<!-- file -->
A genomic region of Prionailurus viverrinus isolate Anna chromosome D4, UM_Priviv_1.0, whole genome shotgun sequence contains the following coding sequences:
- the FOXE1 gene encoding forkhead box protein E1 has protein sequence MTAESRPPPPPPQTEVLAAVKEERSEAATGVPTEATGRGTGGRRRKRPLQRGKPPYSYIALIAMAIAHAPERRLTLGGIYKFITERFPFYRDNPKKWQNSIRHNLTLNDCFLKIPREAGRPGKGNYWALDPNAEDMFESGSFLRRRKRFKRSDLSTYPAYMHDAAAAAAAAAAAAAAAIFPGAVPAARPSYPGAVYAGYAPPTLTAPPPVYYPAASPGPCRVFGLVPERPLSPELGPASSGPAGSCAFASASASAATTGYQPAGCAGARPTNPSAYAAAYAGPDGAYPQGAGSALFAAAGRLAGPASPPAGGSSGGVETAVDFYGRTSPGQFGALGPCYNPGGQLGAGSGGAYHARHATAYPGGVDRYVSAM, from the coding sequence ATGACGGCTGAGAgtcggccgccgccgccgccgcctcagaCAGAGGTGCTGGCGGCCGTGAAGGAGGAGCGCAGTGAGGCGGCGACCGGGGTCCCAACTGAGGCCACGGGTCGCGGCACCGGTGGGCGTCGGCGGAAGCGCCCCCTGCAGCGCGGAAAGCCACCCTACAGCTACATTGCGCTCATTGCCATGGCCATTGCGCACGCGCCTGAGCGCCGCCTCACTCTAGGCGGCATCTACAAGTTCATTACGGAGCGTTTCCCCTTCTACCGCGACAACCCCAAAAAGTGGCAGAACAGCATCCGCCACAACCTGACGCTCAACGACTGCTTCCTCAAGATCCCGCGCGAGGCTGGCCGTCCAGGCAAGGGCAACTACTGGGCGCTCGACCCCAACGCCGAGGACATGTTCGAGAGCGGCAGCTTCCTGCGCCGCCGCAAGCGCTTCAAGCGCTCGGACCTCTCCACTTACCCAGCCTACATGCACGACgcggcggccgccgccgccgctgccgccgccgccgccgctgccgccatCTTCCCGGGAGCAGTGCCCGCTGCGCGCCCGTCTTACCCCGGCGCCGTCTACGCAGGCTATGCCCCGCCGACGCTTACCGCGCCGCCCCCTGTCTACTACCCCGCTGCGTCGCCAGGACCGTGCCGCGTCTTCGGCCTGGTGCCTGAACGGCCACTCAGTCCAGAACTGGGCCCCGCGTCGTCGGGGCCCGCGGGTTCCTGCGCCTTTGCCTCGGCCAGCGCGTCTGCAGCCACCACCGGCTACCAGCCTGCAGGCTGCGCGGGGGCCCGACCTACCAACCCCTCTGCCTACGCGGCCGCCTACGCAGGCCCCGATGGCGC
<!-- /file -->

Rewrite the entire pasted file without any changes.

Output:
A genomic region of Prionailurus viverrinus isolate Anna chromosome D4, UM_Priviv_1.0, whole genome shotgun sequence contains the following coding sequences:
- the FOXE1 gene encoding forkhead box protein E1 has protein sequence MTAESRPPPPPPQTEVLAAVKEERSEAATGVPTEATGRGTGGRRRKRPLQRGKPPYSYIALIAMAIAHAPERRLTLGGIYKFITERFPFYRDNPKKWQNSIRHNLTLNDCFLKIPREAGRPGKGNYWALDPNAEDMFESGSFLRRRKRFKRSDLSTYPAYMHDAAAAAAAAAAAAAAAIFPGAVPAARPSYPGAVYAGYAPPTLTAPPPVYYPAASPGPCRVFGLVPERPLSPELGPASSGPAGSCAFASASASAATTGYQPAGCAGARPTNPSAYAAAYAGPDGAYPQGAGSALFAAAGRLAGPASPPAGGSSGGVETAVDFYGRTSPGQFGALGPCYNPGGQLGAGSGGAYHARHATAYPGGVDRYVSAM, from the coding sequence ATGACGGCTGAGAgtcggccgccgccgccgccgcctcagaCAGAGGTGCTGGCGGCCGTGAAGGAGGAGCGCAGTGAGGCGGCGACCGGGGTCCCAACTGAGGCCACGGGTCGCGGCACCGGTGGGCGTCGGCGGAAGCGCCCCCTGCAGCGCGGAAAGCCACCCTACAGCTACATTGCGCTCATTGCCATGGCCATTGCGCACGCGCCTGAGCGCCGCCTCACTCTAGGCGGCATCTACAAGTTCATTACGGAGCGTTTCCCCTTCTACCGCGACAACCCCAAAAAGTGGCAGAACAGCATCCGCCACAACCTGACGCTCAACGACTGCTTCCTCAAGATCCCGCGCGAGGCTGGCCGTCCAGGCAAGGGCAACTACTGGGCGCTCGACCCCAACGCCGAGGACATGTTCGAGAGCGGCAGCTTCCTGCGCCGCCGCAAGCGCTTCAAGCGCTCGGACCTCTCCACTTACCCAGCCTACATGCACGACgcggcggccgccgccgccgctgccgccgccgccgccgctgccgccatCTTCCCGGGAGCAGTGCCCGCTGCGCGCCCGTCTTACCCCGGCGCCGTCTACGCAGGCTATGCCCCGCCGACGCTTACCGCGCCGCCCCCTGTCTACTACCCCGCTGCGTCGCCAGGACCGTGCCGCGTCTTCGGCCTGGTGCCTGAACGGCCACTCAGTCCAGAACTGGGCCCCGCGTCGTCGGGGCCCGCGGGTTCCTGCGCCTTTGCCTCGGCCAGCGCGTCTGCAGCCACCACCGGCTACCAGCCTGCAGGCTGCGCGGGGGCCCGACCTACCAACCCCTCTGCCTACGCGGCCGCCTACGCAGGCCCCGATGGCGC